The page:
Guns in the USA are regulated under the Gun Control Act of 1968 (GCA). It provides for laws at the federal level and provides 18 years as the legal age for citizens to purchase shotguns, rifles and ammunition. Other weapons like handguns etc., can be purchased only by people above 21 years of age. The following are restricted to apply for licensing of guns:
- Mentally ill persons.
- Former convicts/felons punished with imprisonment exceeding one year.
- Person guilty of possession of unlawful controlled substances including Marijuana which is legal in many states but remains illegal at the federal level.
- People with restraining orders by courts.
- Non-citizens including people who have renounced their citizenship.
- Dishonourably discharged military personnel.
- Unauthorized immigrants.
Furthermore, the Bureau of Alcohol, Tobacco, Firearms and Explosives (ATF) which is a division of the Department of Justice administers GCA. It also regulates the standards for granting licences. Background check while granting a licence application is mandatory. You need a permit to carry handguns. Rules for concealed carry and carry open vary from one state to another. Some states have allowed residents to carry handguns without permits.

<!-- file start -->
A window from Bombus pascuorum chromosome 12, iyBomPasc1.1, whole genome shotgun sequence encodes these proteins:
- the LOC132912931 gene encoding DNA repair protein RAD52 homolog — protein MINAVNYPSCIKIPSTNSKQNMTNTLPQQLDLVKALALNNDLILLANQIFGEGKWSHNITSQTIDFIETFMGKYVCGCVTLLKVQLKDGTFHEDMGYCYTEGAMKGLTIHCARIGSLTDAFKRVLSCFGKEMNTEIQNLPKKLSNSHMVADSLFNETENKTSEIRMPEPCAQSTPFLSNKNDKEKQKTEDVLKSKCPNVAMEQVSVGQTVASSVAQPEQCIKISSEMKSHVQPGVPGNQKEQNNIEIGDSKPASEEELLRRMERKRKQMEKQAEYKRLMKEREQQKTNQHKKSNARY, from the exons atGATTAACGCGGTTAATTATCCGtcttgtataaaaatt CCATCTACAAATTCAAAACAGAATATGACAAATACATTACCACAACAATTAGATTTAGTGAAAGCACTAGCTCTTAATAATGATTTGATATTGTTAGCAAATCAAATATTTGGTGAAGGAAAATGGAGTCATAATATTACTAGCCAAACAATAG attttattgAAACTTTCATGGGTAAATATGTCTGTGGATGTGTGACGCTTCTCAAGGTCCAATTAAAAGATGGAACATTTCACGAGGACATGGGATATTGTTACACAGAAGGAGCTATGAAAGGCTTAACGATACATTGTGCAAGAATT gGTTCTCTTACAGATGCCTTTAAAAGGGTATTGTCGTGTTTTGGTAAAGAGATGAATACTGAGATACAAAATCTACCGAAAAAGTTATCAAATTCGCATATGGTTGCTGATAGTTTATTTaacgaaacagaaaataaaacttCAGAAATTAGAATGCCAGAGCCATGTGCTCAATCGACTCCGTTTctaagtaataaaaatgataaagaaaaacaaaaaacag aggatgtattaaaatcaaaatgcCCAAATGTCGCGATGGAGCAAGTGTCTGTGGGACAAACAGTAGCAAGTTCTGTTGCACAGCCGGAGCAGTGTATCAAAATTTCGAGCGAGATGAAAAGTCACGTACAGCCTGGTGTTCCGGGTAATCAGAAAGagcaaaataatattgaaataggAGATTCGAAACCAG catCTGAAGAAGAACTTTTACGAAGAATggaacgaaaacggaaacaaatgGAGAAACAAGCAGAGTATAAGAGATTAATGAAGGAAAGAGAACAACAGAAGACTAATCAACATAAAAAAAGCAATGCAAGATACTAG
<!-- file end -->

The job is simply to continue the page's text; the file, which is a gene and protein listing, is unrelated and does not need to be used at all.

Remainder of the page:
However, ID is important to carry when people carry rifles and shotguns in public in Massachusetts and New Jersey. Before getting a licence, many states in the US need you to undergo a training period. State licensing laws fall into the following four categories:
- Permit to purchase weapons.
- Licence to own weapons.
- Weapon safety certificate.
- Registration laws.
The validity and procedure for the application of a gun licence vary from state to state. For example, in California, a gun licence is valid for up to 5 years whereas in Hawaii, a handgun licence is valid for 14 days and long guns permits are valid for 1 year. In Illinois, FOID (Firearm Owner’s Identification) Card is valid for 10 years.
The US has the Castle Doctrine and the Stand-Your-Ground laws. This doctrine and these laws allow people to defend themselves. However, the magnitude and intensity is always in question. The Doctrine of Castle is applied when you need to defend your home or yard through a deadly force. Stand-Your-Ground, also known as no duty to retreat law, states that people may use deadly force when they believe it to be crucial to defend against deadly force or other severe bodily harm.
India has one of the most stringent gun regulations in the world. It is governed under the Arms Act, 1959. People are only allowed to buy non-prohibited bore guns. To get a licence, you need to prove that there is a threat to your life. After submitting your application, your criminal records will be checked. You are mentally fit to get a gun or not is another factor considered in your licence issuing procedure. In this regard, DCP conducts an interview. Just like in the USA, in India also, a person has to go through the gun licence training procedure.